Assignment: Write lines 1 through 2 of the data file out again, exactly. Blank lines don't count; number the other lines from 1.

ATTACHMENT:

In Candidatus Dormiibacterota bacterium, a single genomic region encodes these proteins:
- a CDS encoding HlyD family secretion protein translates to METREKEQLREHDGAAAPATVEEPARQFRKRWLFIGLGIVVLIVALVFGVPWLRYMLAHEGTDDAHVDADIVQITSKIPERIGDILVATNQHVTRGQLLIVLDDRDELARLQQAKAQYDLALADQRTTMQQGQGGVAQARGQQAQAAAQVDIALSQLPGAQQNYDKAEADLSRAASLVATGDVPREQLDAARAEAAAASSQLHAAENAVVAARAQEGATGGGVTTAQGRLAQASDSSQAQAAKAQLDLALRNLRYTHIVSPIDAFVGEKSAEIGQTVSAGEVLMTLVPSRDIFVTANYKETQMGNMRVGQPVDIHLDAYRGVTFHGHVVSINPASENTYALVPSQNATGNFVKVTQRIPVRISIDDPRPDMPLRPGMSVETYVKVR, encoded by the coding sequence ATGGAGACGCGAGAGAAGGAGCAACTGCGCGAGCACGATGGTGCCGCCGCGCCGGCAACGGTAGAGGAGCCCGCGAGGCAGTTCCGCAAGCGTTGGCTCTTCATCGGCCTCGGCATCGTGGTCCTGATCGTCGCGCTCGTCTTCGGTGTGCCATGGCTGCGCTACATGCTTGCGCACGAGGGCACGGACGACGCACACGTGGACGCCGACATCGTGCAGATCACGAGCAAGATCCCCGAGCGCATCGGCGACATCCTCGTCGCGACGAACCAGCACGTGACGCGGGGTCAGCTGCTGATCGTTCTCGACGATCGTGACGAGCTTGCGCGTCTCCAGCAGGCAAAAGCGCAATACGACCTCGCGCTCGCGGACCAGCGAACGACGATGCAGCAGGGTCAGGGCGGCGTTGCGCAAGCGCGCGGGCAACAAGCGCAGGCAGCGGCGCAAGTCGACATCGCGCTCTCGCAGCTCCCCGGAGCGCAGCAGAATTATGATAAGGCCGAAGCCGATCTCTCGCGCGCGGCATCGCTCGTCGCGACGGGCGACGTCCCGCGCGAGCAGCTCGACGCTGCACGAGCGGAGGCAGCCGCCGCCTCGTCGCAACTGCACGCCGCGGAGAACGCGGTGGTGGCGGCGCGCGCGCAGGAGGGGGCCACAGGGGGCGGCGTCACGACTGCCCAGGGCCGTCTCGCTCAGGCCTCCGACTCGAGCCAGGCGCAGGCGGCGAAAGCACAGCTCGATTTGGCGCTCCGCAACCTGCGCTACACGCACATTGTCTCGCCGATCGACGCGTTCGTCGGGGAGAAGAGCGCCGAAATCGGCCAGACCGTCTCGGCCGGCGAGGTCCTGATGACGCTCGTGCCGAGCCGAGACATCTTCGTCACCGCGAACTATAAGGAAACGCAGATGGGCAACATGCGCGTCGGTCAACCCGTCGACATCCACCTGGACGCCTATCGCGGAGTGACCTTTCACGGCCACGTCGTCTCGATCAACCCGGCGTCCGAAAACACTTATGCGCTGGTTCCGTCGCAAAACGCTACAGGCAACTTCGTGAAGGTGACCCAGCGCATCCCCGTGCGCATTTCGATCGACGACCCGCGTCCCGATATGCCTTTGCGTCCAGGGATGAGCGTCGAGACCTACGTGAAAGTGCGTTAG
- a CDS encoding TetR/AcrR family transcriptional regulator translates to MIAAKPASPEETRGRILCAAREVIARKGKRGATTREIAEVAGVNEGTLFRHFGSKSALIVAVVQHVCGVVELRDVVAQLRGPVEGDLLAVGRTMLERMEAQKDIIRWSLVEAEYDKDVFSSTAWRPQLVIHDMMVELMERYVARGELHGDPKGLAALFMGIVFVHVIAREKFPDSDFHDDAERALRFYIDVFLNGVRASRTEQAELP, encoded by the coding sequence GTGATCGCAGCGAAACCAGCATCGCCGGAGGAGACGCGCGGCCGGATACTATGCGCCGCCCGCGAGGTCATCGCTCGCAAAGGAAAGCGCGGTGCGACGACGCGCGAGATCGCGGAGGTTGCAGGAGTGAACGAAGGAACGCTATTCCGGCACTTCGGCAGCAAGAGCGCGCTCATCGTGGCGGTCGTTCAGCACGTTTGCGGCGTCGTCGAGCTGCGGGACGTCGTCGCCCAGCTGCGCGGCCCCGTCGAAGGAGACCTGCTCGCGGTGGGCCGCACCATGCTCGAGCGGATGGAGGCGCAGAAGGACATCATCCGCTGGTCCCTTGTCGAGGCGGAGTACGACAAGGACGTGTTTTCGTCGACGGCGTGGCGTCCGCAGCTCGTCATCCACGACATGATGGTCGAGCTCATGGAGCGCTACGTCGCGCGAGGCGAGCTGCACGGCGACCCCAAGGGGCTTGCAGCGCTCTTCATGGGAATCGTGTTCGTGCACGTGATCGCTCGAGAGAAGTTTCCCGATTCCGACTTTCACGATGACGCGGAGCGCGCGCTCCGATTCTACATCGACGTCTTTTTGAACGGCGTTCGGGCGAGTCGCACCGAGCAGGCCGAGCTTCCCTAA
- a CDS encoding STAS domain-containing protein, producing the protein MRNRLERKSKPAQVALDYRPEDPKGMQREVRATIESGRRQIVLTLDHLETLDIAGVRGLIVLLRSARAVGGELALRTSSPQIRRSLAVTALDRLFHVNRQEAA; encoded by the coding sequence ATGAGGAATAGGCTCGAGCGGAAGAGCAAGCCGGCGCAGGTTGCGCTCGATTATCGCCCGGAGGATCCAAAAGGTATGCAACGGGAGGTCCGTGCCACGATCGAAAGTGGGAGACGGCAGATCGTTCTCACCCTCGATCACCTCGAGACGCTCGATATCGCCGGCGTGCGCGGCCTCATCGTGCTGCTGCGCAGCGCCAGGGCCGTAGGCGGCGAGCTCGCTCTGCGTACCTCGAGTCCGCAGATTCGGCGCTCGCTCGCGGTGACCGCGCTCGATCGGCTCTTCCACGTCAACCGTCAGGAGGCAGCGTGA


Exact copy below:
In Candidatus Dormiibacterota bacterium, a single genomic region encodes these proteins:
- a CDS encoding HlyD family secretion protein translates to METREKEQLREHDGAAAPATVEEPARQFRKRWLFIGLGIVVLIVALVFGVPWLRYMLAHEGTDDAHVDADIVQITSKIPERIGDILVATNQHVTRGQLLIVLDDRDELARLQQAKAQYDLALADQRTTMQQGQGGVAQARGQQAQAAAQVDIALSQLPGAQQNYDKAEADLSRAASLVATGDVPREQLDAARAEAAAASSQLHAAENAVVAARAQEGATGGGVTTAQGRLAQASDSSQAQAAKAQLDLALRNLRYTHIVSPIDAFVGEKSAEIGQTVSAGEVLMTLVPSRDIFVTANYKETQMGNMRVGQPVDIHLDAYRGVTFHGHVVSINPASENTYALVPSQNATGNFVKVTQRIPVRISIDDPRPDMPLRPGMSVETYVKVR, encoded by the coding sequence ATGGAGACGCGAGAGAAGGAGCAACTGCGCGAGCACGATGGTGCCGCCGCGCCGGCAACGGTAGAGGAGCCCGCGAGGCAGTTCCGCAAGCGTTGGCTCTTCATCGGCCTCGGCATCGTGGTCCTGATCGTCGCGCTCGTCTTCGGTGTGCCATGGCTGCGCTACATGCTTGCGCACGAGGGCACGGACGACGCACACGTGGACGCCGACATCGTGCAGATCACGAGCAAGATCCCCGAGCGCATCGGCGACATCCTCGTCGCGACGAACCAGCACGTGACGCGGGGTCAGCTGCTGATCGTTCTCGACGATCGTGACGAGCTTGCGCGTCTCCAGCAGGCAAAAGCGCAATACGACCTCGCGCTCGCGGACCAGCGAACGACGATGCAGCAGGGTCAGGGCGGCGTTGCGCAAGCGCGCGGGCAACAAGCGCAGGCAGCGGCGCAAGTCGACATCGCGCTCTCGCAGCTCCCCGGAGCGCAGCAGAATTATGATAAGGCCGAAGCCGATCTCTCGCGCGCGGCATCGCTCGTCGCGACGGGCGACGTCCCGCGCGAGCAGCTCGACGCTGCACGAGCGGAGGCAGCCGCCGCCTCGTCGCAACTGCACGCCGCGGAGAACGCGGTGGTGGCGGCGCGCGCGCAGGAGGGGGCCACAGGGGGCGGCGTCACGACTGCCCAGGGCCGTCTCGCTCAGGCCTCCGACTCGAGCCAGGCGCAGGCGGCGAAAGCACAGCTCGATTTGGCGCTCCGCAACCTGCGCTACACGCACATTGTCTCGCCGATCGACGCGTTCGTCGGGGAGAAGAGCGCCGAAATCGGCCAGACCGTCTCGGCCGGCGAGGTCCTGATGACGCTCGTGCCGAGCCGAGACATCTTCGTCACCGCGAACTATAAGGAAACGCAGATGGGCAACATGCGCGTCGGTCAACCCGTCGACATCCACCTGGACGCCTATCGCGGAGTGACCTTTCACGGCCACGTCGTCTCGATCAACCCGGCGTCCGAAAACACTTATGCGCTGGTTCCGTCGCAAAACGCTACAGGCAACTTCGTGAAGGTGACCCAGCGCATCCCCGTGCGCATTTCGATCGACGACCCGCGTCCCGATATGCCTTTGCGTCCAGGGATGAGCGTCGAGACCTACGTGAAAGTGCGTTAG